How Does Parkinson's Disease Develop?

Pathophysiology is the study of the functional processes that occur in a disease. The pathophysiology of Parkinson’s disease (PD) is only partially understood, although considerable progress has been made.

Pathophysiology continues to be an area for research, as scientists work to understand how and why PD develops and continue to search for ways to stop the progression of the disease.

Loss of dopamine

The primary pathologic hallmarks of PD are loss of neurons in an area of the brain called the substantia nigra pars compacta, and the presence of globs of a protein called alpha-synuclein found in neurons, called Lewy bodies.1,3

Neurons in the substantia nigra pars compacta produce dopamine. Dopamine is a neurotransmitter (chemical messenger) that transmits signals from the substantia nigra to other parts of the brain.1,3

These other parts of the brain are collectively called the “basal ganglia”. Communication among neurons of the substantia nigra pars compacta and the basal ganglia produce smooth, purposeful movement.1,3

When the neurons in the substantia nigra are damaged in large numbers, the loss of dopamine prevents normal function in basal ganglia and causes the motor symptoms of PD: tremor, rigidity, impaired balance, and loss of spontaneous movement.1,3

Figure 1. Substantia nigra pars compacta

Area of the brain affected by Parkinson's disease, called substantia nigra pars compacta

What are Lewy bodies?

Alpha-Synuclein is a protein found exclusively in neurons. In PD, a-Synuclein is found in globs known as Lewy bodies that are found in neurons.

Lewy bodies are found in dopaminergic neurons in the substantia nigra pars compacta and likely contribute to the death of these neurons. Lewy bodies can be found in other brain areas such as the amygdala, locus coeruleus, and raphe nucleus.

These brain areas play a role in anxiety and depression. A brain area called the cortex is responsible for cognition, and executive function, i.e. the ability to plan for the future. Lewy bodies in this area of the brain are thought to cause dementia.

Braak staging

Interestingly, a study that examined the location of Lewy bodies in post-mortem brains of patients with early stages of PD to brains of patients with advanced stages of the disease, found that the Lewy bodies progress in a predictable manner from one brain region to another.

This is called Braak staging. According to this staging system, Lewy bodies are initially found in the enteric nervous system, the medulla, and the olfactory bulb. The enteric nervous system is part of the autonomic nervous system that controls the gastrointestinal organs.

The medulla is the part of the brain stem that regulates breathing, heart functions, and digestion. Finally, the olfactory bulb controls the sense of smell. Interestingly, constipation and reduced ability to smell are some of the earliest signs of PD.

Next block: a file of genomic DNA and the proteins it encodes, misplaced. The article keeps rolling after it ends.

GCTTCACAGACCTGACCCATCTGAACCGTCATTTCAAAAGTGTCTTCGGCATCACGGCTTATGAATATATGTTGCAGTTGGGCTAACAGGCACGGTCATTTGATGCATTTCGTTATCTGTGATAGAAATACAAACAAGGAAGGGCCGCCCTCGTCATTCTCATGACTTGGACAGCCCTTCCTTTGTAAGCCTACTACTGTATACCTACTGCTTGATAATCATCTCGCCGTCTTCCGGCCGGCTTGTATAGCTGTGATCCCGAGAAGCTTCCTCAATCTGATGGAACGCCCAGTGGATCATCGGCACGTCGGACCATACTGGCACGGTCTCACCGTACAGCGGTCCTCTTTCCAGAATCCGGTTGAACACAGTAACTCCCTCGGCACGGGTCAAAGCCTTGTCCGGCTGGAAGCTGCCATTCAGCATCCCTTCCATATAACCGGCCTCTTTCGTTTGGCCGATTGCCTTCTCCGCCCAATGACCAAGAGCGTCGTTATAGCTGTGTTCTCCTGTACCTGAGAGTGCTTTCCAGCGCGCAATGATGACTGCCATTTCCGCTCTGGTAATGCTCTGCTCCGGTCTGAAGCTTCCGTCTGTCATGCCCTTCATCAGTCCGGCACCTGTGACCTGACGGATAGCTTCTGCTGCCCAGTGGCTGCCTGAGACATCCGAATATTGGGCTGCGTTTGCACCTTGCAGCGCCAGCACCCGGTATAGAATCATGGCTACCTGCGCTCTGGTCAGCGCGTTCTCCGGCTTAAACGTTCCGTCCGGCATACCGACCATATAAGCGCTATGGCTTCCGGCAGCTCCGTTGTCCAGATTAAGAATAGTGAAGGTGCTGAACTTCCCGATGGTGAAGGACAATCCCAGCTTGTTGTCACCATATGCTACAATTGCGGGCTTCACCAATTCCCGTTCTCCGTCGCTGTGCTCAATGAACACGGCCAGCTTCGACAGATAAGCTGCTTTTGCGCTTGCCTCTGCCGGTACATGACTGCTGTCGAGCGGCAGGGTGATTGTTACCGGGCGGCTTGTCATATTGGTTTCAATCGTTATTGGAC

The presence of Lewy bodies in the substantia nigra pars compacta correlates with motor symptoms. In the late stages of PD, Lewy bodies are found in the cortex and are thought to contribute to dementia.

It is thought that preventing the progression of the formation of Lewy bodies from one brain region to another may halt the progression of the disease. However, much more research is required to determine if this hypothesis is correct.

How are neurons affected?

In general, PD involves damage to neurons throughout the nervous system, and neural damage and death in different areas of the body create unique symptoms:

  • Damage to neurons in the brainstem, the area of the brain right above the spinal cord likely contribute to sleep symptoms including REM sleep behavior disorder
  • The substantia nigra pars compacta contains dopamine neurons – loss of neurons that produce dopamine causes impaired movement and balance
  • Neurons of the olfactory bulb – loss of olfactory neurons causes reduced sense of smell
  • The locus coeruleus contains noradrenergic neurons – noradrenergic neurons produce the neurotransmitter (chemical messenger) norepinephrine, which triggers the “fight or flight” response in the body; damage to these neurons can cause anxiety
  • The raphe nucleus contains serotonergic neurons – serotonergic neurons produce the neurotransmitter (chemical messenger) serotonin, which has important roles in the movement of the intestines, sleep-wake cycles, and depression; damage to these neurons is believed to cause depression in people with PD
  • Amygdala – damage to the neurons in the brain’s amygdala are believed to cause anxiety
  • Autonomic nervous system - the autonomic nervous system controls many automatic functions, like breathing, heart beating, blood pressure, and the movements of the intestines; damage to the autonomic nervous system can cause symptoms such as constipation, increased salivation and sweat, and reduced blood pressure1,2,5,6

Figure 2. Comparing a normal neuron to a Parkinson's affected neuron

Dopamine levels in a normal neuron compared to a Parkinson's affected neuron

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Written by: Emily Downward | Last reviewed: March 2017